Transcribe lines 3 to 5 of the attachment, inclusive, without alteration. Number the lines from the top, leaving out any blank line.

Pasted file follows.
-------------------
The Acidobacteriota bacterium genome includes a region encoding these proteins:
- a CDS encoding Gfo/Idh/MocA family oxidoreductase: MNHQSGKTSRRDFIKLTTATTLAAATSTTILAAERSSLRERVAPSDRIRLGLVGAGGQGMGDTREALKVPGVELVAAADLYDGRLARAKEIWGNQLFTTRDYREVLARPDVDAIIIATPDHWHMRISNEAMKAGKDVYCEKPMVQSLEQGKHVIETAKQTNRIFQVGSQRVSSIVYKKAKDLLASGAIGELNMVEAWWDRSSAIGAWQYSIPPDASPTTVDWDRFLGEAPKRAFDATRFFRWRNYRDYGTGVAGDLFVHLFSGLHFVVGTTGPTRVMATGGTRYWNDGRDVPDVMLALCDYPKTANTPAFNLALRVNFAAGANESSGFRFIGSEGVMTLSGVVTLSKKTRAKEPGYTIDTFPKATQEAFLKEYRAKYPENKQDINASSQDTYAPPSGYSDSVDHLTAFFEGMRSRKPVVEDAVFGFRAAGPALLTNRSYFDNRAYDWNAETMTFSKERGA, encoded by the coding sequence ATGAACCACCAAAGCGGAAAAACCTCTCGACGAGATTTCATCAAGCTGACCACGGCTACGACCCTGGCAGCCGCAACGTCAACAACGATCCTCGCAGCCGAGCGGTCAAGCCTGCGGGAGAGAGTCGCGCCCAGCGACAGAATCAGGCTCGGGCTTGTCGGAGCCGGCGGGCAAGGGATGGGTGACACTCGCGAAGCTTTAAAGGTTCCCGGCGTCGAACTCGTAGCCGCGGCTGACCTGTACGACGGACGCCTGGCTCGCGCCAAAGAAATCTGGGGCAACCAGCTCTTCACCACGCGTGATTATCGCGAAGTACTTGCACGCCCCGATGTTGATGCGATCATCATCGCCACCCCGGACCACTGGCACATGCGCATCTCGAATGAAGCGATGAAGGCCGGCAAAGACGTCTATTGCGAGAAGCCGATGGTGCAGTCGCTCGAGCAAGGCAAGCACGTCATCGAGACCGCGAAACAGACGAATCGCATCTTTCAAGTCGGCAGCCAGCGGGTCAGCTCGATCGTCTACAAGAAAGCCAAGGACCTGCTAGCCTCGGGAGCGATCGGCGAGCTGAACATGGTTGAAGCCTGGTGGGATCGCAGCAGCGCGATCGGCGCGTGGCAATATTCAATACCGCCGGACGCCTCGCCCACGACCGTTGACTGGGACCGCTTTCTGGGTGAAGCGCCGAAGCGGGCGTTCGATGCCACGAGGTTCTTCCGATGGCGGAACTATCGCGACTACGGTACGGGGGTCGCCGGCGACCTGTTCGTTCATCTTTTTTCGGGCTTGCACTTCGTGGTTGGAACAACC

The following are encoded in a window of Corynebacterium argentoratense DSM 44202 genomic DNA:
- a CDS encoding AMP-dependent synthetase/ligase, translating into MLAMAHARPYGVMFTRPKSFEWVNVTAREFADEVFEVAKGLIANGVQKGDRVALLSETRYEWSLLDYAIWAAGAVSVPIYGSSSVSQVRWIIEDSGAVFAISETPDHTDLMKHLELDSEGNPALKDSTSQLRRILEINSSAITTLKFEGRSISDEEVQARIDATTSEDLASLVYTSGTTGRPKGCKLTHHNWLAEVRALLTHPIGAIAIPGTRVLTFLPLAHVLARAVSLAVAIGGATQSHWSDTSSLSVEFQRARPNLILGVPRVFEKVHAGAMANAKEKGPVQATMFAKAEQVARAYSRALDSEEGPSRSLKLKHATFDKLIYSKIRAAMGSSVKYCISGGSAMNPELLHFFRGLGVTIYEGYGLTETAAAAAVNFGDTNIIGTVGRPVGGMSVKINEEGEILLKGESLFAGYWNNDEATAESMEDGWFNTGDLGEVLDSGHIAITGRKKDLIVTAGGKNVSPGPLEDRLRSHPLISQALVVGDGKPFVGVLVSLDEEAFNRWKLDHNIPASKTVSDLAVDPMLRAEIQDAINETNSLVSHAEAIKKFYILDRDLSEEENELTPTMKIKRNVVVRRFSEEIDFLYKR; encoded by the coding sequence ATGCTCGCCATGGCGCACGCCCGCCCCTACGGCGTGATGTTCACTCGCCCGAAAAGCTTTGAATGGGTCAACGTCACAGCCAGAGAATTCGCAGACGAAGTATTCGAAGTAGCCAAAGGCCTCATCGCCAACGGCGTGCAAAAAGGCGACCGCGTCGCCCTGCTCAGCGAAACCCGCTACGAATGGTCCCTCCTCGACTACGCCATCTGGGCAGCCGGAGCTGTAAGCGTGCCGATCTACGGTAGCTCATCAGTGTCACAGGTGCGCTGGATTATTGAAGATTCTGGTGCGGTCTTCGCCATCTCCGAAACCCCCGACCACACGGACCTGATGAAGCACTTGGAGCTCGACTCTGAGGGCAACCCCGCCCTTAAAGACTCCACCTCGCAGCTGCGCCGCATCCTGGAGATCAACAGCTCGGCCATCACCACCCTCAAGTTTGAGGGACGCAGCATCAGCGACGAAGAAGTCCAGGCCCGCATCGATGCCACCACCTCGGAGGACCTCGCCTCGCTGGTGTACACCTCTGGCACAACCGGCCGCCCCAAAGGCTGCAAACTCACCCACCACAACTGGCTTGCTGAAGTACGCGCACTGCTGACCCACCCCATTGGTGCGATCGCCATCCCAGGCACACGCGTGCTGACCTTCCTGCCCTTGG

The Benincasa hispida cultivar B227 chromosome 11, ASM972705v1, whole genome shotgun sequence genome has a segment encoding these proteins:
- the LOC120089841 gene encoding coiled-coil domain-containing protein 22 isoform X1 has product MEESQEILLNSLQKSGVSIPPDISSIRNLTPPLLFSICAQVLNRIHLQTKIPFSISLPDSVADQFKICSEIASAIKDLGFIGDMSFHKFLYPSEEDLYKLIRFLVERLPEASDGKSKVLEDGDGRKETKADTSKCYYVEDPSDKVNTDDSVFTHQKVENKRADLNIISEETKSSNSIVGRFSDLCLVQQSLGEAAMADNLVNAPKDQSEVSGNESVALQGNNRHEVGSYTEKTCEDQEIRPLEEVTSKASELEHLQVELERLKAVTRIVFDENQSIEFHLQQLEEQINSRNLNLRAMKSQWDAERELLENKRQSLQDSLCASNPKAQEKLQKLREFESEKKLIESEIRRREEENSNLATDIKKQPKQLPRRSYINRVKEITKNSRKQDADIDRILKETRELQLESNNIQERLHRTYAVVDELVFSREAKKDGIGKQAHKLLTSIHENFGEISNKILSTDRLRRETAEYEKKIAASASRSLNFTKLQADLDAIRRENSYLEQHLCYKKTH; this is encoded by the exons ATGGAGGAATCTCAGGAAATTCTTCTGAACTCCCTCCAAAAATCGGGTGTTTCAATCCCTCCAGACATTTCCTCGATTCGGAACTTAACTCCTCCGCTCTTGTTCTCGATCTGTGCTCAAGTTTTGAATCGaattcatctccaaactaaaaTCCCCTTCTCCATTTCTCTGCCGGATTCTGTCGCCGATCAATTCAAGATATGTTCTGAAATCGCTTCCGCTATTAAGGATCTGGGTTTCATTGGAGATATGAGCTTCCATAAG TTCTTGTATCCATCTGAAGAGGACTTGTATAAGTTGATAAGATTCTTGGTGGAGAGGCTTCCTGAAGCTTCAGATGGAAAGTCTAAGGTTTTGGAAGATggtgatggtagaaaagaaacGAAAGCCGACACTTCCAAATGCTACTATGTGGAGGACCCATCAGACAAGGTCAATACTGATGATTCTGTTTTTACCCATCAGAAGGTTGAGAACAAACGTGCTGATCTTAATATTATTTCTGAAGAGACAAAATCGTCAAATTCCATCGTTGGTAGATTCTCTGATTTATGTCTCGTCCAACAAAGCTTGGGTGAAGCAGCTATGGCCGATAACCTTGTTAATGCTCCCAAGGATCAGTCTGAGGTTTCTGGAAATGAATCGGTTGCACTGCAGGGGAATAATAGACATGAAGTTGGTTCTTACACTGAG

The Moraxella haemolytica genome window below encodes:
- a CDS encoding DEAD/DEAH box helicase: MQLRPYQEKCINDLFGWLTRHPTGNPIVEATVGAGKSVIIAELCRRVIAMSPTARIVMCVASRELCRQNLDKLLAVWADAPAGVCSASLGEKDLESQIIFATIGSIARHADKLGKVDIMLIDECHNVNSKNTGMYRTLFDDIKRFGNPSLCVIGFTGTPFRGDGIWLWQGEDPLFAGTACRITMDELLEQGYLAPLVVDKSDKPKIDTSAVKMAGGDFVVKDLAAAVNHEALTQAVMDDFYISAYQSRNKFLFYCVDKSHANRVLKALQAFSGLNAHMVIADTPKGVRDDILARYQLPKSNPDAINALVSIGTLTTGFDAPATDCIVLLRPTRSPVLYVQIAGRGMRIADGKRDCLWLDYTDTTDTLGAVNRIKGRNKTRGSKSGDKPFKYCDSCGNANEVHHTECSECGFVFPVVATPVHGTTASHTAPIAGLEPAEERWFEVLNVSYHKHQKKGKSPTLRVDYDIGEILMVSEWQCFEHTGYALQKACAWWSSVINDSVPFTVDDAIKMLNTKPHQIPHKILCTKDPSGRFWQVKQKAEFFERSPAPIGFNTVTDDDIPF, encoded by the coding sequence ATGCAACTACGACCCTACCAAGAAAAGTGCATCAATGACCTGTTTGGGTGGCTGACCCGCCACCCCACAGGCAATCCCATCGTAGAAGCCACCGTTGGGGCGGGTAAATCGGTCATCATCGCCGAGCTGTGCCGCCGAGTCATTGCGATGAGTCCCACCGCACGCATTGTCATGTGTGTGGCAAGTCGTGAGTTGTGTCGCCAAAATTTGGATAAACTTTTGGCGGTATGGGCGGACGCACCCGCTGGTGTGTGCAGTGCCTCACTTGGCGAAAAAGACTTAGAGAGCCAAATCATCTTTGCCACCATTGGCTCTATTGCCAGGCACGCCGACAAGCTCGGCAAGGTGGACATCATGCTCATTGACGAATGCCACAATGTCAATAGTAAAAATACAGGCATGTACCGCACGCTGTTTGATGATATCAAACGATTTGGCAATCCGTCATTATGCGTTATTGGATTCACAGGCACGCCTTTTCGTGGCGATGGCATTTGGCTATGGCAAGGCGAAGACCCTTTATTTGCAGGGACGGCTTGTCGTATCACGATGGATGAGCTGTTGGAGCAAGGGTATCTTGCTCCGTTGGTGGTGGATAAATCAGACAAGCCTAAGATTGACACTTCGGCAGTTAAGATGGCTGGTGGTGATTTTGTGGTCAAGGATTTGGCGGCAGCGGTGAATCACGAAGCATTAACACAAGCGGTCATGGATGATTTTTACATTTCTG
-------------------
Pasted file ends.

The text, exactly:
The following are encoded in a window of Corynebacterium argentoratense DSM 44202 genomic DNA:
- a CDS encoding AMP-dependent synthetase/ligase, translating into MLAMAHARPYGVMFTRPKSFEWVNVTAREFADEVFEVAKGLIANGVQKGDRVALLSETRYEWSLLDYAIWAAGAVSVPIYGSSSVSQVRWIIEDSGAVFAISETPDHTDLMKHLELDSEGNPALKDSTSQLRRILEINSSAITTLKFEGRSISDEEVQARIDATTSEDLASLVYTSGTTGRPKGCKLTHHNWLAEVRALLTHPIGAIAIPGTRVLTFLPLAHVLARAVSLAVAIGGATQSHWSDTSSLSVEFQRARPNLILGVPRVFEKVHAGAMANAKEKGPVQATMFAKAEQVARAYSRALDSEEGPSRSLKLKHATFDKLIYSKIRAAMGSSVKYCISGGSAMNPELLHFFRGLGVTIYEGYGLTETAAAAAVNFGDTNIIGTVGRPVGGMSVKINEEGEILLKGESLFAGYWNNDEATAESMEDGWFNTGDLGEVLDSGHIAITGRKKDLIVTAGGKNVSPGPLEDRLRSHPLISQALVVGDGKPFVGVLVSLDEEAFNRWKLDHNIPASKTVSDLAVDPMLRAEIQDAINETNSLVSHAEAIKKFYILDRDLSEEENELTPTMKIKRNVVVRRFSEEIDFLYKR; encoded by the coding sequence ATGCTCGCCATGGCGCACGCCCGCCCCTACGGCGTGATGTTCACTCGCCCGAAAAGCTTTGAATGGGTCAACGTCACAGCCAGAGAATTCGCAGACGAAGTATTCGAAGTAGCCAAAGGCCTCATCGCCAACGGCGTGCAAAAAGGCGACCGCGTCGCCCTGCTCAGCGAAACCCGCTACGAATGGTCCCTCCTCGACTACGCCATCTGGGCAGCCGGAGCTGTAAGCGTGCCGATCTACGGTAGCTCATCAGTGTCACAGGTGCGCTGGATTATTGAAGATTCTGGTGCGGTCTTCGCCATCTCCGAAACCCCCGACCACACGGACCTGATGAAGCACTTGGAGCTCGACTCTGAGGGCAACCCCGCCCTTAAAGACTCCACCTCGCAGCTGCGCCGCATCCTGGAGATCAACAGCTCGGCCATCACCACCCTCAAGTTTGAGGGACGCAGCATCAGCGACGAAGAAGTCCAGGCCCGCATCGATGCCACCACCTCGGAGGACCTCGCCTCGCTGGTGTACACCTCTGGCACAACCGGCCGCCCCAAAGGCTGCAAACTCACCCACCACAACTGGCTTGCTGAAGTACGCGCACTGCTGACCCACCCCATTGGTGCGATCGCCATCCCAGGCACACGCGTGCTGACCTTCCTGCCCTTGG

The Benincasa hispida cultivar B227 chromosome 11, ASM972705v1, whole genome shotgun sequence genome has a segment encoding these proteins: